1. Glad you came across that post – I read it yesterday. It’s caused a storm of discussion on many blogs.

    It needs to be read by all women and men alike – about how we are indoctrinating victim behaviour in our girls by insisting that they be feminine even when they are uncomfortable (feminine in the classical sense eg, soft spoken, respectful, agreeable, unconfrontational).

    There was one comment on this thread that really struck a cord with me. The commenter described how they knew a little girl who suddenly decided she didn’t want to kiss her relatives goodbye when they came over – for whatever reason (kids sometimes decide that they just don’t want to do something, everyone’s seen it). The commenter watched as the adults made faces, begged, punished/rewarded the little girl until they got her kisses. I’ve seen this in my life before.

    Yet it never occured to me what this taught the little girl. If she didn’t feel like doing something physical, she was dissapointing everyone – she was being negative, upsetting. Now what effect does that teach? What if her Uncle wants to touch her a lot? How will she know the difference between good touch and bad touch? She might think she’s being a bad girl or that she was upsetting him by not letting him touch her.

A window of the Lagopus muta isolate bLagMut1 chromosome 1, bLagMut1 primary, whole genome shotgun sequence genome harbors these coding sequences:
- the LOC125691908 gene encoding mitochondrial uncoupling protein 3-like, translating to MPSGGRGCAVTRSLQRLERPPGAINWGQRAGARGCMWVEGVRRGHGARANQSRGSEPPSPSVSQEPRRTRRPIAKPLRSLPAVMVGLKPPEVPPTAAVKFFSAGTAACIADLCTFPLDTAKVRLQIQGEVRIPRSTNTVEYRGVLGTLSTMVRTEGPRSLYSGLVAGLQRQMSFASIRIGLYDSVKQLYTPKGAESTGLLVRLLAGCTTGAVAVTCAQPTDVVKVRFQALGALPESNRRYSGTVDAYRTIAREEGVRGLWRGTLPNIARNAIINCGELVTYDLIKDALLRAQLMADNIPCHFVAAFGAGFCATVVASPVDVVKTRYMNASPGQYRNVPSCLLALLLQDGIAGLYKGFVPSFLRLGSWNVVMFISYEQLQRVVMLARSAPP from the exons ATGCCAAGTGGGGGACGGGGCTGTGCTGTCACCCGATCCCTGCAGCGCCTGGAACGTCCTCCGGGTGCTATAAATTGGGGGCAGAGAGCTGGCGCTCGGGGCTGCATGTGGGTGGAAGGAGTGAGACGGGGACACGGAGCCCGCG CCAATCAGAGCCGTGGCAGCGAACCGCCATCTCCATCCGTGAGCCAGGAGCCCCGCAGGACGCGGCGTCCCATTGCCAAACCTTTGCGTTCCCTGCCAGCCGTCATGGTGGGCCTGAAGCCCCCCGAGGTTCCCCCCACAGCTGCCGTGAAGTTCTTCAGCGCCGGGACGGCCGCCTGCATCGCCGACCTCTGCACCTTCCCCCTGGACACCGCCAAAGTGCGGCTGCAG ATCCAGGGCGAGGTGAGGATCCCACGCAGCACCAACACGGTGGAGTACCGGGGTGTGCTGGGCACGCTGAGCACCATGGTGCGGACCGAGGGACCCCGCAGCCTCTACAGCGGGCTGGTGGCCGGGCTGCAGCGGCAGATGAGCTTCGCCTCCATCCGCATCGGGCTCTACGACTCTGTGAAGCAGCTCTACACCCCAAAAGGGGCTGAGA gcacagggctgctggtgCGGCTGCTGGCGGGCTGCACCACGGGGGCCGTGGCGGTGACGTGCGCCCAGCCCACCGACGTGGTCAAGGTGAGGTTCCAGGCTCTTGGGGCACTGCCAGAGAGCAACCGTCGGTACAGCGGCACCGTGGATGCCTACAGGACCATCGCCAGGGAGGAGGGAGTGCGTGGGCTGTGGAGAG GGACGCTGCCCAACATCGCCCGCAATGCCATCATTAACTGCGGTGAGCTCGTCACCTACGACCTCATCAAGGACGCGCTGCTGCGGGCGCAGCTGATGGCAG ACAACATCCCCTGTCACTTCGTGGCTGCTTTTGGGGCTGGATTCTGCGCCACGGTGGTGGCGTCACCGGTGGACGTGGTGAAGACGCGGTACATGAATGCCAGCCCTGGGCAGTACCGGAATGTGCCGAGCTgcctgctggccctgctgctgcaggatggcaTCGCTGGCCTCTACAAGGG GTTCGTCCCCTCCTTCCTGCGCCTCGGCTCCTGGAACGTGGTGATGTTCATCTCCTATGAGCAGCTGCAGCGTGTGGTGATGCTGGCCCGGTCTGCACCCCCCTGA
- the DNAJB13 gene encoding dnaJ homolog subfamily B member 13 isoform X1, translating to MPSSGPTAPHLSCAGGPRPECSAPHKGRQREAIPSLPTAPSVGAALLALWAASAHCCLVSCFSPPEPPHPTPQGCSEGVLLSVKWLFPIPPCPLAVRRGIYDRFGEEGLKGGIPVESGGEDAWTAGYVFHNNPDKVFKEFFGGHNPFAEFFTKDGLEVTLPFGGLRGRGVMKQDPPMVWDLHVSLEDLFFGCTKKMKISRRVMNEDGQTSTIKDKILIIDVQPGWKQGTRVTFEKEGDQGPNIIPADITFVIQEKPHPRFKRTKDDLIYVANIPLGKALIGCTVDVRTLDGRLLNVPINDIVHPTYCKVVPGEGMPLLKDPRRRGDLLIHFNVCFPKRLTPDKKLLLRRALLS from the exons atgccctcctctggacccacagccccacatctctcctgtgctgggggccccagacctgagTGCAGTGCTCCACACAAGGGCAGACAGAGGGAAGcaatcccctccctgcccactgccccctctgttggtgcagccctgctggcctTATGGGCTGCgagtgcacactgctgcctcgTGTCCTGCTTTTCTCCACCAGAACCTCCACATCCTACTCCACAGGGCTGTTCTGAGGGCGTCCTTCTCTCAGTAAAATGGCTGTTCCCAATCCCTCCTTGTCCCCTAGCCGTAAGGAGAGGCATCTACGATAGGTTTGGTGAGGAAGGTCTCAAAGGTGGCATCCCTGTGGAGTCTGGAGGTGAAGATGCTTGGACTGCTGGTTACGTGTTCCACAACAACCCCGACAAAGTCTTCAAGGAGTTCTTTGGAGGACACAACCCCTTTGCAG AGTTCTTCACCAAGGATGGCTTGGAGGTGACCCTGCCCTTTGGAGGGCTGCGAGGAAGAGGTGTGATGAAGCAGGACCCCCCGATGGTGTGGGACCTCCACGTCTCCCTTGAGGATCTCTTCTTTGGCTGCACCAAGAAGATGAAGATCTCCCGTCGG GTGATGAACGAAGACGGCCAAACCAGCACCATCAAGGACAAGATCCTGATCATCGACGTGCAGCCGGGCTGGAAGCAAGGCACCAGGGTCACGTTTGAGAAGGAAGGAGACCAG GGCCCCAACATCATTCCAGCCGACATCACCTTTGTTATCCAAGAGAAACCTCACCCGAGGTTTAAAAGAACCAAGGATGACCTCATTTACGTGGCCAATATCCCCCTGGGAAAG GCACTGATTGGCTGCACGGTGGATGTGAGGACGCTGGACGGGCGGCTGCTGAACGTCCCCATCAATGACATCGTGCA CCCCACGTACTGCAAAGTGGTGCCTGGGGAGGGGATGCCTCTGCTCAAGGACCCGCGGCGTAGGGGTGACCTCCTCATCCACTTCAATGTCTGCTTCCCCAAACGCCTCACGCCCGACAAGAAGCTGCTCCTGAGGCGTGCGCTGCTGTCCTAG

(Sorry to use the Uncle cliche, but it get’s the point across).

    • See, that’s the thing- so many people DON’T treat their kids like they have the right to set boundaries. And if they are never taught that, they never know it, and that is what leads to abuse.

      It’s horrifying, to me. If my kids don’t want to hug and kiss goodbye, they don’t have to. If they don’t want to sit in someone’s lap, they don’t have to. If they don’t want to talk, they don’t have to. Does this sometimes disappoint relatives that they don’t know who wish to be overly familiar with them? Of course it does. But if “Uncle” so and so or “Weird Cousin” whosit wants to take them in the broom closet, they’ll understand that they are allowed to say no.

      Especially my daughter. I’ve BEEN the scared kid who didn’t want to be seen as a bitch because she pushed someone away, which is also why I’m the girl who will have to live forever with having her boundaries violated. I don’t want that for my kids.